Tuesday, September 29, 2009

Saving Strategies That Make Sense

For me, turning 40 is a time of great financial need. Never before have I faced such important money matters as I am right now. I am feeling the full weight of all my responsibilities and trying to get my financial house in order. I am saving for a bigger home, trying to come out of debt while setting up a nest egg for my future. When you finally reach your 40s, it seems the party has ended, and you now have so many more important places and ways to spend and save your money.


Hopefully by this time, we’ve learned the value of the dollar and where to invest. The good news is even after this past year’s financial mess, we still have plenty of time to recoup the losses. And if you started saving right after college, good for you, you are well ahead of me. But if you like me and haven’t saved too much (or none at all), don’t panic. It’s never too late to save. You just have to make tough choices.


I asked my trusty financial advisor what his advice was were on navigating these daunting times and helping me become more financially savvy.


My retirement plans are piling up:



My first goal is to curb my dangerous shopping habit and eliminate all my debt so I’m no longer paying interest on things I’ve already purchased and probably can’t even name. In the past, I’ve periodically called up my credit card company and asked if they would lower my interest rate. Another trick I’ve done is make major purchases like my MacBook on a credit card with zero interest. I just make sure I’m finishing paying off the credit card before the zero interest deal is over. Be sure to canceled that credit card because you really don’t need any more than two.


My second goal is to pay myself and save enough money for a house and even retirement one day.


To start saving, you should put as much money away in your company’s pre-tax 401k savings plan, a retirement fund like a roth ira or other tax-advantaged avenues.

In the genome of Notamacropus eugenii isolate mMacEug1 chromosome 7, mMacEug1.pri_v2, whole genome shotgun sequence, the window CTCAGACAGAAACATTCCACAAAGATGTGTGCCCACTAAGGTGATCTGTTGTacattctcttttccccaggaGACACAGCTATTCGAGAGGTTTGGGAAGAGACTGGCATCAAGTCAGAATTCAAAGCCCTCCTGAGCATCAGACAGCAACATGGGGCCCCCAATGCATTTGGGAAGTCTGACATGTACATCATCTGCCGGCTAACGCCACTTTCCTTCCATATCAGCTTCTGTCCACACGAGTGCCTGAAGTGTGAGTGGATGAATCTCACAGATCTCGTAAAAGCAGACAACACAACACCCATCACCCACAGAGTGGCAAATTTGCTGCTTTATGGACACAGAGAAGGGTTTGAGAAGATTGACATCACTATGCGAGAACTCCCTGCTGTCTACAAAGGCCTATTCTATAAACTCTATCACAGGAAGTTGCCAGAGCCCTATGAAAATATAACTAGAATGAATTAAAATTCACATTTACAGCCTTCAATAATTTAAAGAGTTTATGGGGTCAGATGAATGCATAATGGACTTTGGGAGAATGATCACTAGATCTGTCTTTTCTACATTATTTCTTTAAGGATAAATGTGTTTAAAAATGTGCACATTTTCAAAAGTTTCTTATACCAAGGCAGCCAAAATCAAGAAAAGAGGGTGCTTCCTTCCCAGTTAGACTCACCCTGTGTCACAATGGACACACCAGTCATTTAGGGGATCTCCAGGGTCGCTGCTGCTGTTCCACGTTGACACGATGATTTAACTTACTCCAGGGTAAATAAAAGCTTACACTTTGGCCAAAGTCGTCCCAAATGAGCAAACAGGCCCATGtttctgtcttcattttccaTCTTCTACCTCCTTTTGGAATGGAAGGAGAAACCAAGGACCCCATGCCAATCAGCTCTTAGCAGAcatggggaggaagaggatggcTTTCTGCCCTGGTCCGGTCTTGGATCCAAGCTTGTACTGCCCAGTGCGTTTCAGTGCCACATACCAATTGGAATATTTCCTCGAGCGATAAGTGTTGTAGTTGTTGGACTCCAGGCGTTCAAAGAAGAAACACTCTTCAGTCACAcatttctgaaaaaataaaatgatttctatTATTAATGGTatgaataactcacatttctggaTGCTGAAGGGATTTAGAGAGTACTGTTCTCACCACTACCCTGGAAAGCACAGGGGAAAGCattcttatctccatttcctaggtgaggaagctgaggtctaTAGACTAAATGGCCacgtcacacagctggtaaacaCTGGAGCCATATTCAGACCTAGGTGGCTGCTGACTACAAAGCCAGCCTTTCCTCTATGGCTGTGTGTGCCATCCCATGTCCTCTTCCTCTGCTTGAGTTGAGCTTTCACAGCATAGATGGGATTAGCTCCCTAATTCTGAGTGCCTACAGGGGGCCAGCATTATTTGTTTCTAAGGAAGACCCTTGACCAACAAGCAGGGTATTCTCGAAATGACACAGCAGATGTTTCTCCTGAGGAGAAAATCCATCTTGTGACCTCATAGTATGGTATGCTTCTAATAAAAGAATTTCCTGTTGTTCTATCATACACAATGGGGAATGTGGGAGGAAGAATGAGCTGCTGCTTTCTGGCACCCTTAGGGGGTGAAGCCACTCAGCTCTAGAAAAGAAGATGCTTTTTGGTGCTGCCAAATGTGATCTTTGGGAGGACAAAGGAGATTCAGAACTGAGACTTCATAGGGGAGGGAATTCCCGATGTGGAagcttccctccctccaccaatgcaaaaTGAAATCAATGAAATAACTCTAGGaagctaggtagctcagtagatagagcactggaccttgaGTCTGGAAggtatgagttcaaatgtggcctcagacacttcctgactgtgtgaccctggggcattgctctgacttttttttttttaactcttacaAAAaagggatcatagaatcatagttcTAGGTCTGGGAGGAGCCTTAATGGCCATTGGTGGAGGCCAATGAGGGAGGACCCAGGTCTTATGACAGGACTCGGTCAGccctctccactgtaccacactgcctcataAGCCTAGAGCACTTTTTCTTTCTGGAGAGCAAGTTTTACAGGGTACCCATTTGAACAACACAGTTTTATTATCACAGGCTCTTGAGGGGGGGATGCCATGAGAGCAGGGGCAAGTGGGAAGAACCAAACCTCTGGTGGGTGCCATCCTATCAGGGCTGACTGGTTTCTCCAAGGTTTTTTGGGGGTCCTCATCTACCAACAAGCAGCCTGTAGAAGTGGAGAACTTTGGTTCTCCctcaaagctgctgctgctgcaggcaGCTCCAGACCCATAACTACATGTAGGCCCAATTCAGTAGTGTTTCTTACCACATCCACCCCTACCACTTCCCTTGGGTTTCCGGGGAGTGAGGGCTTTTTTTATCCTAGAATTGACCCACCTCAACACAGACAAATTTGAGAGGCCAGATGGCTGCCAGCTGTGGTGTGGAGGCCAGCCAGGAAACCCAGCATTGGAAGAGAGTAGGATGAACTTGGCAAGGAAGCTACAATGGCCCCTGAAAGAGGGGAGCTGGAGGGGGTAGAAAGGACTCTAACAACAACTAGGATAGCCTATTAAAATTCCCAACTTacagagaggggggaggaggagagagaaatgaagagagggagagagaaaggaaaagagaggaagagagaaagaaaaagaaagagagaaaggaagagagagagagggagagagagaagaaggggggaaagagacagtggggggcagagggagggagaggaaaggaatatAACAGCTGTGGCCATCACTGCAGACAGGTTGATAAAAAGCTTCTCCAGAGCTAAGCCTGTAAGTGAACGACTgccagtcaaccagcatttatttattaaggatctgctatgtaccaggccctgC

Further, there are lots of little things we can do in these trying times, some of which you may not like, but they will make a difference in the long run. Look around at your expenses, I’m sure there are places where you can trim you expenses like expensive coffee, blow-outs and take-out lunches. While it is definitely nice to have these “things”, they are not necessities and can help making ends meet.


Another quick area to cut back is on expensive beauty products and services and learning to shop at drug stores and lower-priced department stores. (this one is especially rough, but retailers are still struggling and there will be a lot of great sales this holiday season). You can also cut out personal training -- this is a luxury and is another great way for women to save a lot of money. “These things are nice, but you have to get rid of it,” he said.


I also asked my good friend Paula, who works on the distressed debt sales and trading group at Morgan Stanley, what her thoughts were on savings and where to put it. Her suggestion: Diversify. Spread your assets around in money market accounts as well as the stock market to maximize your goals and minimize your risks.


So is the recent rise in the stock market mean it’s a good time to go back in the game?


As long as you’re investing with high-quality, blue-chip companies like Procter & Gamble rather fly-by-the-night opportunities, Paula said.


Still, Paula believes, as do I, you still need to reward yourself. “Treating yourself is also taking care of yourself,” Paula said. “It’s about making conscious decisions about what and where you spend your money.”







3 comments:

  1. Great post! I am so glad that cancelling my training sessions can be viewed as saving money for my future and not laziness!

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  2. I just canceled not only the personal trainer, but my pricey Equinox gym membership which was painful. I've also learned how to do my own mani/pedis (something I never could fathom before) so well that I get compliments on both from strangers! And, my nails have never been healthier. I've also cut back on the hair department—really don't splurge on the weekly blow outs anymore.
    Still have a long way to go on the saving department though. A full-time job would greatly help!
    Good tips.

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